66. Telegram From the Embassy in the Soviet Union to the Department of State 1

5366. Subject: Gromyko on force reductions. Ref: State 135527.2

Summary: Gromyko indicated July 28 that Soviets are prepared to discuss force reductions in all of Europe and not just central Europe. He opposed discussion on bloc to bloc basis, noting this position shared by certain other governments. He stated that first order of business was clear statement by governments concerned as to whether or not they accept Soviet proposal for discussions. He emphasized that Soviets do not consider that USG has made such response, since US statements on subject have been hedged with reservations. End summary.
During general survey with me July 28 (septel)3 Gromyko briefly referred to question of force reductions in Europe (he corrected his interpreter who had used term central Europe and said he did not just have central Europe in mind). He noted that there had been discussions on this subject before and he hoped there would soon be opportunity for further discussions, including bilateral ones. He claimed to see substantial possibilities for the future in this area.
I returned to subject later, noting I wanted to be sure both sides understood where we stand now in discussion this question. Secretary had raised certain questions with Dobrynin in their conversation June 164 and Dobrynin had said he would endeavor get replies. Subsequent informal discussions between Korniyenko and Klossen5 were useful but naturally did not lead to specific replies since this is complex question and both sides need time for study. I said our present understanding is that Dobrynin will reply to Secretary in due course. For our part, we are willing to continue and expedite preparations for substantive discussions. I asked whether Gromyko viewed present situation as we do.
In reply, Gromyko said he was acquainted with the Secretary’s talk with Dobrynin in June. In this connection he wished to emphasize that Soviet Government is against approaching problem on bloc to bloc basis. This view is shared by other governments. Although on first glance this appeared to be procedural or organizational question, in reality it was political one. Secretary had referred to meeting of NATO and Warsaw Pact representatives. Some countries would give a failing grade to this approach. Matters did not need to be complicated by being put in this form. Problem already very complex, and he did not exclude need for further bilateral exchanges. He hoped this would not be last time we discussed problem on bilateral basis.
Gromyko repeatedly emphasized that the Soviets want a clear answer from potential participants in force reduction discussions as to whether or not they accept the Soviet proposal. He claimed the position of USG and other governments was not clear on this point. The USG had made a statement but it had been hedged with various reservations. From Soviet standpoint, it was not clear whether positive elements in US statement or the reservations were the main thing. USG should clarify its position, either publicly or in written form. He said Soviets are still in process considering various other questions related to this subject, but these could be introduced at later stage after Soviets learn how many and which countries accept Soviet proposal.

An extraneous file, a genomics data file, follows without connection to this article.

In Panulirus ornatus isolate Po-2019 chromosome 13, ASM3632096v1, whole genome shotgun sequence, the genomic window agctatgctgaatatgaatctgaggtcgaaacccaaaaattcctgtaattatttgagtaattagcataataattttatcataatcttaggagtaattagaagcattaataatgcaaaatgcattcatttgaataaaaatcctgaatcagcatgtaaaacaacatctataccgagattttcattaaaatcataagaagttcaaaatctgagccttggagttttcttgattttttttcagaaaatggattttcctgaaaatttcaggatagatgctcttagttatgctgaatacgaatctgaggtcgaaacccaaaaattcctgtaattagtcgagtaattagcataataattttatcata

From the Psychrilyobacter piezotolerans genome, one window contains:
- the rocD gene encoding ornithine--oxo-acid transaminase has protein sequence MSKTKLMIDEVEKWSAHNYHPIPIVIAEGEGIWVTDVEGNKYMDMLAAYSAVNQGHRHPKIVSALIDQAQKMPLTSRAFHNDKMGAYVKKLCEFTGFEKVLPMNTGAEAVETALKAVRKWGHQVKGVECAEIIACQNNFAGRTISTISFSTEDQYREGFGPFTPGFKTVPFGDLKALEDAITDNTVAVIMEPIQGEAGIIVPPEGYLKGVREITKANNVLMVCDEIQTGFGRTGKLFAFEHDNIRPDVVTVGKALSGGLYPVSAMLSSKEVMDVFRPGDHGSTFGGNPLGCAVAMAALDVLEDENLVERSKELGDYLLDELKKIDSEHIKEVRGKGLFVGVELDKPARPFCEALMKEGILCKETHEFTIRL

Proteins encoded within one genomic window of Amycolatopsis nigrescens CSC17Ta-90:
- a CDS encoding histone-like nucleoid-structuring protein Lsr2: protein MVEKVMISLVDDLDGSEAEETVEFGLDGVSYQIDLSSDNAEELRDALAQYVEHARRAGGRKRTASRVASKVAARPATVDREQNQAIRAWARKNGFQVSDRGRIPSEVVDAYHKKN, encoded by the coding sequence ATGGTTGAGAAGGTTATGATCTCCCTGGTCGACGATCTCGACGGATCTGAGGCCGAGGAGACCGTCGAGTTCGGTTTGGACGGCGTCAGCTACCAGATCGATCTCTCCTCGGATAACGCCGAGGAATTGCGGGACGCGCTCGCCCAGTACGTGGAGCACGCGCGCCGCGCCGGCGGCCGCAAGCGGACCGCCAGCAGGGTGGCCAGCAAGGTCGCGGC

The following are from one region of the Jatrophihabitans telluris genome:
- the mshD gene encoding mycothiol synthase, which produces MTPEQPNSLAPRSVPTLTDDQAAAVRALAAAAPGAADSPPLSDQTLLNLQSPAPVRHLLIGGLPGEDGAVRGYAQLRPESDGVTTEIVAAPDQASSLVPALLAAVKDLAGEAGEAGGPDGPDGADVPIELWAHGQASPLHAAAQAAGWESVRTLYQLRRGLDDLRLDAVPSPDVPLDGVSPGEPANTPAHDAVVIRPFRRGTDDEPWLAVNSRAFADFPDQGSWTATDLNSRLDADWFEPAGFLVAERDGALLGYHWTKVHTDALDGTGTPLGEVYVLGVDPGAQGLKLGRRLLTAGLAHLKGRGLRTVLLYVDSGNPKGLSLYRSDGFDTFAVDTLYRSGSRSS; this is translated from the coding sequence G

I noted in response that force reduction concept was not new. It had been advanced several years before. In terms Soviets had proposed it, we obviously accepted it as topic for negotiation and as a desirable agreed goal, but procedural issues were now one of main problems. Soviets had made one proposal, which we were considering together with NATO colleagues. We would welcome Soviet ideas as to where we go from here and how we should push forward with exchanges. In meantime, I said that Washington was under the impression that Dobrynin would be giving a fuller response to the Secretary’s questions.
Gromyko would not go beyond saying that Soviets would think about questions posed by Secretary and might return to them in the future. In response my observation that there might be meeting of NATO deputy foreign ministers in several weeks during which force reduction question would be considered, Gromyko said (half-seriously by his own admission) that he did not understand how such wise men as NATO ministers could meet without reaching decision on force reduction discussions devoid of any reservations.
Department pass as desired.
  1. Source: National Archives, RG 59, Central Files 1970–73, POL USUSSR. Secret.
  2. Telegram 135527 to Moscow, July 27, provided Beam instructions on MBFR for his meeting with Gromyko. It stated that “you may wish to reiterate our interest in moving forward as rapidly as is feasible on this complex question involving so many governments. As reflected in the Lisbon communiqué, the question of MBFR will be the subject of intensive discussion for the next few months within NATO.” (Ibid., Nixon Presidential Materials, NSC Files, Box 715, Country Files, Europe, USSR, Vol. XIV)
  3. Telegram 5367 from Moscow, July 28. (Ibid., RG 59, Central Files 1970–73, POL USUSSR)
  4. See Document 61.
  5. Telegram 4351 from Moscow, June 23, reported on the conversation. (National Archives, RG 59, Central Files 1970–73, DEF 6 EUR)